Beijing has started to trim back ultra-loose policies adopted at the height of the global financial crisis in late 2008. But these have been tentative steps, marginally in the direction of tightening, and pressure is building for more decisive action.
A clear sign of potential trouble came in the first data points of the new year. Surging factory orders and output pushed both of China's purchasing manager indexes (PMIs) to fresh highs, but the surveys also revealed very strong rises in prices.
Policymakers and investors who ignore the warnings about inflation would be doing so at their own peril. After all, a jump in Chinese PMIs in early 2009 was one of the best leading indicators of the country's ultimately stunning recovery.
Consumer prices in November rose 0.6 percent from a year earlier after falling for most of 2009.
Inflation it set to rise in the coming months, partly due to the base effect of low prices a year earlier, but also because money supply grew at a record pace of roughly 30 percent last year.
The question is whether inflation will start to moderate around the middle of 2010 -- the baseline forecast of many analysts -- or turn into more of a headache.
It is by no means too late for Beijing to tamp down on the price pressures. Much will rest on how it applies bank lending controls -- a far more important tool than interest rates in Chinese monetary policy.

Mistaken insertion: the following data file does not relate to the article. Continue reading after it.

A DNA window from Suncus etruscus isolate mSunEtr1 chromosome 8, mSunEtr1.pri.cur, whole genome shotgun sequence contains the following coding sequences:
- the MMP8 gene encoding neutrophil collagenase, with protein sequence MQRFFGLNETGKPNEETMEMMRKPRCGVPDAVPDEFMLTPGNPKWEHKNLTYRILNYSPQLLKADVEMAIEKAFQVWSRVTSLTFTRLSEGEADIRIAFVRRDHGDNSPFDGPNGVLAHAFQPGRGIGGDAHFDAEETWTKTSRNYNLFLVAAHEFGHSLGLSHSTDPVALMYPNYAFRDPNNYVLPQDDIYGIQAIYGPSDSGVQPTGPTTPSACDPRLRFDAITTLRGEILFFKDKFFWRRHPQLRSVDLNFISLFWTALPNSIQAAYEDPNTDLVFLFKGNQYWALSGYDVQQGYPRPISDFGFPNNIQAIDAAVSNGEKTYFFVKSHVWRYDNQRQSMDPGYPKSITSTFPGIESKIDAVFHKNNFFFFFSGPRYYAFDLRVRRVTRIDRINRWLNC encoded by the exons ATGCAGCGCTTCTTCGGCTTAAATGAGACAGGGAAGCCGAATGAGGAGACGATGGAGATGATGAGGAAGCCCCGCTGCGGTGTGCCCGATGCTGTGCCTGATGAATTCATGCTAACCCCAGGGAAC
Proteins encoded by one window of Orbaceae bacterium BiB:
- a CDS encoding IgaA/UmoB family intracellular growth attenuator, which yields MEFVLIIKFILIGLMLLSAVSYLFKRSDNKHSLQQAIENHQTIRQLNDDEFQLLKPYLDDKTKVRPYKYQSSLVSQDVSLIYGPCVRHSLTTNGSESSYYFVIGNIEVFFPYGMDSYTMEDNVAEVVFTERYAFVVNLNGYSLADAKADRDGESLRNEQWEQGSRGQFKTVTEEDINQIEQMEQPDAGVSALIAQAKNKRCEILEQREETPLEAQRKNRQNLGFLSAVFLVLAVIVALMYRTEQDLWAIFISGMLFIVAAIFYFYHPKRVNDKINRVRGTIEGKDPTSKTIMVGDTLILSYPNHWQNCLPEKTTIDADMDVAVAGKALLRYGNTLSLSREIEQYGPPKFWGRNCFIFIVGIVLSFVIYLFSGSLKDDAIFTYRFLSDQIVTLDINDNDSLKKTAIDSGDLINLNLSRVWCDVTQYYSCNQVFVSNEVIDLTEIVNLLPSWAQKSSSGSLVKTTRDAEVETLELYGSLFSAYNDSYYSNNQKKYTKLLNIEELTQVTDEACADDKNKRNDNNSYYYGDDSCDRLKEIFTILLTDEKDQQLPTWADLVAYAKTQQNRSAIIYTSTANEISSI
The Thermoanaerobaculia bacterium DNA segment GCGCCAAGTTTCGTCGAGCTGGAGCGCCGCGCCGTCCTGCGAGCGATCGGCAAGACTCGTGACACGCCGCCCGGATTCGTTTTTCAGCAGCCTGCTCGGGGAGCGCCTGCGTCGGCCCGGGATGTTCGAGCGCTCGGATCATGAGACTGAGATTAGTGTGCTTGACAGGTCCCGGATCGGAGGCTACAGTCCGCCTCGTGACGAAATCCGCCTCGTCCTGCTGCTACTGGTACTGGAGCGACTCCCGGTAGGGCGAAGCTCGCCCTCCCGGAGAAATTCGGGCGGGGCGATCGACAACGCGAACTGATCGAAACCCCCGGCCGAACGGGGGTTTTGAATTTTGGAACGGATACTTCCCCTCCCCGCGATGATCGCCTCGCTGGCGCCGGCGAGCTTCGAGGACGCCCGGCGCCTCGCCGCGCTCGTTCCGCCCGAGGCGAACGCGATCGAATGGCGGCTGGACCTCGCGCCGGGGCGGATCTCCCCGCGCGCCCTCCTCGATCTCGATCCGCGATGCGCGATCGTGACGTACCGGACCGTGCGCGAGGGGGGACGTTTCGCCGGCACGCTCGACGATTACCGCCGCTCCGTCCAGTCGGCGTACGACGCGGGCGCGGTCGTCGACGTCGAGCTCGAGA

Record new bank credit in 2009 of nearly 10 trillion yuan ($1.5 trillion) was heavily concentrated in the first half. This is the usual lending pattern in China and one that the government is determined to break, insisting in recent pronouncements that banks lend more evenly throughout this year.
Loans of more than 1 trillion yuan a month could fuel steep price rises and signal "drastic tightening" down the road, Yu said. But if officials succeed in controlling lending, the economy will be on its way to achieving high growth and low inflation, he said.
Chinese leaders from Premier Wen Jiabao to central bank governor Zhou Xiaochuan have pledged in recent weeks that they will maintain appropriately loose monetary policy while also "enhancing flexibility." Observers have interpreted this as an indication of their intention to gradually step up tightening.
Indeed, over the past month, Beijing has scaled back a tax exemption on property sales, increased a tax on auto purchases, vowed to crack down on speculation in the sizzling housing market and given banks stricter lending guidelines.
Few analysts think the People's Bank of China will raise banks' reserve requirements or interest rates until headline inflation really catches the public's attention, perhaps sometime late in the second quarter.
Currency appreciation would, in normal circumstances, help serve tightening goals. But Beijing seems almost paralyzed by fears that a strengthening yuan would attract currency speculators, the hot money inflows revving up inflation.